|A modest recovery in high-income countries is continuing and broadening, with GDP growth turning positive in the Euro Area, and growth and labor market conditions improving in the US. Developing-country performance is mixed, but growth picked up in several large economies in the second quarter, with the exception of India. An anticipation of quantitative easing (QE) tapering by the US Federal Reserve led to a sell-off in developing markets, but currency depreciation has been concentrated in a few countries and the outflow of portfolio investment appears to have moderated following a sharp initial correction.|
|A recovery in high-income countries is continuing and broadening. Growth in high-income countries picked up to an annualized 2.3 percent in the second quarter of 2013 from 1.0 percent in Q1. Euro Area growth turned positive in Q2 (after six quarters of contraction) to a still weak annualized 1.2 percent pace, and business confidence continues to improve. This ongoing recovery in the Euro Area is a positive development for global economic prospects. However, Euro Area GDP remains 3 percent below pre-crisis levels and unemployment above 12 percent, with financial stability still an important concern. Notwithstanding the fiscal sequester, US growth picked up to an annualized 2.5 percent pace in Q2 (from 1.1% in Q1), and unemployment claims fell to a near five-year low in August. Japan’s growth is still strong, but slowing (from 3.8% in Q1 to 2.6% in Q2), led by a contraction in investment.|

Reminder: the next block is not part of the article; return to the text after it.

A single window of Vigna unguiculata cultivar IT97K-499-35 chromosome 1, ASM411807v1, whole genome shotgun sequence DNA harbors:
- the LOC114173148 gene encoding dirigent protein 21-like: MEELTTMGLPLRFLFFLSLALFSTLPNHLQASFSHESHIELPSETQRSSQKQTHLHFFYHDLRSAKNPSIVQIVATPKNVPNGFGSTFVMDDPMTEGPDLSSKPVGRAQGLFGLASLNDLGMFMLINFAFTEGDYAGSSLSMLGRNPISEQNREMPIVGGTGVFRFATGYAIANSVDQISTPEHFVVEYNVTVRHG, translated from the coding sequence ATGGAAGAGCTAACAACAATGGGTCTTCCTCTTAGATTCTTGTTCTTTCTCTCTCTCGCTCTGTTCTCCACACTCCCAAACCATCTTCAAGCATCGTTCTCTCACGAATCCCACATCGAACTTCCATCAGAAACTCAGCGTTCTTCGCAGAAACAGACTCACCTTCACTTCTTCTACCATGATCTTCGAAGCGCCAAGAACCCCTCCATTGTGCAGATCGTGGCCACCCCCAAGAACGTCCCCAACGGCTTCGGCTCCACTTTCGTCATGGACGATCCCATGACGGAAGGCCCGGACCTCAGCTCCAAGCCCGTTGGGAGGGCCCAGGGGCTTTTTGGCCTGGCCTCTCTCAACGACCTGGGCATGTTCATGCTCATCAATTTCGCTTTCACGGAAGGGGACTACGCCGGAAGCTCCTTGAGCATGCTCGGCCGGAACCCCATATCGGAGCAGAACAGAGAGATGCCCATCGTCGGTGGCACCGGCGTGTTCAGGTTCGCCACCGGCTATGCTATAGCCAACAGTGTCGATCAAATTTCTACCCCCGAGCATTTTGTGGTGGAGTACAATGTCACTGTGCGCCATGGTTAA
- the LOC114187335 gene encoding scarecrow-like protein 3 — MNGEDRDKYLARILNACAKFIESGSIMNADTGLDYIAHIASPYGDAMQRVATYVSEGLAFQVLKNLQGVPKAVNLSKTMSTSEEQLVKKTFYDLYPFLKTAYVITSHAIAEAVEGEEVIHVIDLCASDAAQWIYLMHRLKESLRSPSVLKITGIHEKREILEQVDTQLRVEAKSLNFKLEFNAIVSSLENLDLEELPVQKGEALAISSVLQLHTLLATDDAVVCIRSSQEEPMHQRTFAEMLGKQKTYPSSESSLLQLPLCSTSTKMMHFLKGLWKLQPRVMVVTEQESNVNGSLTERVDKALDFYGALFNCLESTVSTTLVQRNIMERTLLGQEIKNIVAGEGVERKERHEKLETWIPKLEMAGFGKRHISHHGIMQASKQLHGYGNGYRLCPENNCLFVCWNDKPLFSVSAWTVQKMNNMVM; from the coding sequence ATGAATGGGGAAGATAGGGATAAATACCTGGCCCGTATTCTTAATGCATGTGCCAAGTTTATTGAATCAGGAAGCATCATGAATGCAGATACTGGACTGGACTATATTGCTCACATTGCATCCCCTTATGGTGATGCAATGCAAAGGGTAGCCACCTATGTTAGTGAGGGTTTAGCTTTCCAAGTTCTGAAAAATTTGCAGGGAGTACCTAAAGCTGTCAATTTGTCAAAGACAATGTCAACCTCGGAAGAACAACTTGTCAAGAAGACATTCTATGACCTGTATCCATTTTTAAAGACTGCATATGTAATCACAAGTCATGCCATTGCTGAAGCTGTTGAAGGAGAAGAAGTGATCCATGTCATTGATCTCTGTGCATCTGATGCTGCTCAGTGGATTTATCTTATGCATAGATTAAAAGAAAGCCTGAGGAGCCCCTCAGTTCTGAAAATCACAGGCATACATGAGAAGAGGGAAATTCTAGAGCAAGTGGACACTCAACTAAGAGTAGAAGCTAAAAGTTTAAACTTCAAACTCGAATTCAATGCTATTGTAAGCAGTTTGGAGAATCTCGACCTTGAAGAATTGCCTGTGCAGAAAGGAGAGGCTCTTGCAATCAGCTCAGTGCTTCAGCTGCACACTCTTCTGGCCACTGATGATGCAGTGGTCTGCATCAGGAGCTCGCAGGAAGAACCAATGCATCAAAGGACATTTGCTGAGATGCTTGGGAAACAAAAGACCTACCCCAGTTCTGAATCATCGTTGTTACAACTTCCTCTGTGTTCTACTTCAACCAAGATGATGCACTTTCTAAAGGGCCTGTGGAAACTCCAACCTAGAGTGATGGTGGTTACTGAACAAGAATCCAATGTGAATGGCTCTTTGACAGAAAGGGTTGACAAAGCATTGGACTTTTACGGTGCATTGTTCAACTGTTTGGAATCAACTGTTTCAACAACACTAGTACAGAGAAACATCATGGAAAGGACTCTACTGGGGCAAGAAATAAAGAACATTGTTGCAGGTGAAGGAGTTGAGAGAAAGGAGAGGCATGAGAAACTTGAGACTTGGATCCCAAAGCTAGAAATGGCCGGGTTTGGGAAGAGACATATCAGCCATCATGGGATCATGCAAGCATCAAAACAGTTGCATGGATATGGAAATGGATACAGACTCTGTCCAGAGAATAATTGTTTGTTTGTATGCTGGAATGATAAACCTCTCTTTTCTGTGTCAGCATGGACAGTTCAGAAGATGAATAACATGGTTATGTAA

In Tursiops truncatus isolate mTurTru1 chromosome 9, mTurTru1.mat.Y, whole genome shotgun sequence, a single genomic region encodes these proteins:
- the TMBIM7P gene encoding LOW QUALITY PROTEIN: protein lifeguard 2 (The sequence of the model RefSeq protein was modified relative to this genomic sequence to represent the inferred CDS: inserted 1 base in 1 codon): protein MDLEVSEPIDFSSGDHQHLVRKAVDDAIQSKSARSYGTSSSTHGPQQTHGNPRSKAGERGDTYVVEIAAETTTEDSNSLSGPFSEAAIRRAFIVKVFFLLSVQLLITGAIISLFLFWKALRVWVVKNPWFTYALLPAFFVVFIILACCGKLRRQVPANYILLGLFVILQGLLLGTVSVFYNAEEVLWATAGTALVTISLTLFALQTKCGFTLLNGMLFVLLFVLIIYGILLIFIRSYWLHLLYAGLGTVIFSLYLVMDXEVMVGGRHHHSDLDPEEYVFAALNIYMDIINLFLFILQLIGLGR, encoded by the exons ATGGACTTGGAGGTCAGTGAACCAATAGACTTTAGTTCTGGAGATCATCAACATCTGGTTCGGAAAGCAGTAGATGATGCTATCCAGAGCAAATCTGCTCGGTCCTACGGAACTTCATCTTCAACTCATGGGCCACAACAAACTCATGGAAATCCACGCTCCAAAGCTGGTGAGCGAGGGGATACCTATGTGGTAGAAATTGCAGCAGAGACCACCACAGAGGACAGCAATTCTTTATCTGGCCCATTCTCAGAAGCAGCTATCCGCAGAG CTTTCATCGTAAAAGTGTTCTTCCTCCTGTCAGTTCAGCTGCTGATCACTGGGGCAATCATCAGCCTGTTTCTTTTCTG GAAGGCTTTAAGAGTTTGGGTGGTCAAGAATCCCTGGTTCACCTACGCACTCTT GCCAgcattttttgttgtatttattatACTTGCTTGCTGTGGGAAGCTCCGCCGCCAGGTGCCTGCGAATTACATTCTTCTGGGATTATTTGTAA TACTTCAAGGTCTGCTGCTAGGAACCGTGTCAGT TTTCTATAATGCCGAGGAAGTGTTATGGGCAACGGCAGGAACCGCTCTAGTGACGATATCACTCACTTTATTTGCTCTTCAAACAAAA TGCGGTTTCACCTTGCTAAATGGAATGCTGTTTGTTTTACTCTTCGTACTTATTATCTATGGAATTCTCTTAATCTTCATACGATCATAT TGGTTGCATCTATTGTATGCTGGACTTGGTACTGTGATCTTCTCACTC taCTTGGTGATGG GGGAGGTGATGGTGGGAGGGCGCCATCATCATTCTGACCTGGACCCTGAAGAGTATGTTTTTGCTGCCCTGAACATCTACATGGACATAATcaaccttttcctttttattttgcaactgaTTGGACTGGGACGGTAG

|Developing country performance is mixed, but improving in several large economies after prolonged weakness. Brazil’s GDP growth picked up to an annualized 6.0 percent in the second quarter of 2013 (2.6% in Q1), China’s to 7.0 percent (6.6% in Q1), and South Africa’s to 3.0 percent (0.9% in Q1). Industrial production growth in Turkey strengthened to an annualized 5.0 percent pace in the second quarter from 4.2 percent in Q1. Business sentiment indicators suggest further improvement, particularly in China, where the official index rose to its highest in over a year in August. However, growth in India has continued to decelerate, to 4.4 percent (y/y) and only 3.7 percent (q/q saar) in Q2, while industrial production fell by an annualized 11 percent. Since late May, India experienced a sharp currency depreciation, reversal of capital flows, and a further decline in business sentiment, suggesting continued sluggish growth in Q3.|
Anticipation of tapering of US quantitative easing has led to a sell-off in developing markets, but currency depreciation has been concentrated in a few countries. Indications of tapering resulted in US treasury yields rising 96 bps since mid-May. The rise triggered a portfolio rebalancing away from emerging market assets, resulting in developing stock markets declining 7 percent. This portfolio re-adjustment was particularly pronounced in June, proceeding at a slower pace in July and August. Currency depreciations are concentrated among a few countries (notably, Brazil, India, South Africa, and Thailand). Overall, 58 percent of developing countries have seen continued appreciation of their effective exchange rate since April, while only 33 percent have seen a decline. Countries with weakening currencies were either commodity exporters; or countries with a combination of external and domestic imbalances (current account deficits, government deficits) and structural impediments to growth (delayed reforms, labor disputes).
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